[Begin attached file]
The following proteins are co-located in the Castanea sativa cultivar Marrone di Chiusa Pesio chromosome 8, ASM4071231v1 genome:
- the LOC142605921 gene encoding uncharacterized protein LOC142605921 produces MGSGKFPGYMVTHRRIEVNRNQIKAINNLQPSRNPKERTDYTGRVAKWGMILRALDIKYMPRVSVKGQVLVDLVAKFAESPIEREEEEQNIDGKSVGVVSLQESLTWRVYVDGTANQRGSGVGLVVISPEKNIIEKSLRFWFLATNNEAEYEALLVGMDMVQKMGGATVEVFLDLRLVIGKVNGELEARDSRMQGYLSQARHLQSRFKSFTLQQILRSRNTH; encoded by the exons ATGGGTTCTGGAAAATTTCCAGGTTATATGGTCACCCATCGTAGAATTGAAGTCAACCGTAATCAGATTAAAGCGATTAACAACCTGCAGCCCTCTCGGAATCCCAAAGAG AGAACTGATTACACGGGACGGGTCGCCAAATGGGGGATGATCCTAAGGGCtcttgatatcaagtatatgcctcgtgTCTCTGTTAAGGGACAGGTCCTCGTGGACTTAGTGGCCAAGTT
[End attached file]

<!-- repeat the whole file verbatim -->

The following proteins are co-located in the Castanea sativa cultivar Marrone di Chiusa Pesio chromosome 8, ASM4071231v1 genome:
- the LOC142605921 gene encoding uncharacterized protein LOC142605921 produces MGSGKFPGYMVTHRRIEVNRNQIKAINNLQPSRNPKERTDYTGRVAKWGMILRALDIKYMPRVSVKGQVLVDLVAKFAESPIEREEEEQNIDGKSVGVVSLQESLTWRVYVDGTANQRGSGVGLVVISPEKNIIEKSLRFWFLATNNEAEYEALLVGMDMVQKMGGATVEVFLDLRLVIGKVNGELEARDSRMQGYLSQARHLQSRFKSFTLQQILRSRNTH; encoded by the exons ATGGGTTCTGGAAAATTTCCAGGTTATATGGTCACCCATCGTAGAATTGAAGTCAACCGTAATCAGATTAAAGCGATTAACAACCTGCAGCCCTCTCGGAATCCCAAAGAG AGAACTGATTACACGGGACGGGTCGCCAAATGGGGGATGATCCTAAGGGCtcttgatatcaagtatatgcctcgtgTCTCTGTTAAGGGACAGGTCCTCGTGGACTTAGTGGCCAAGTT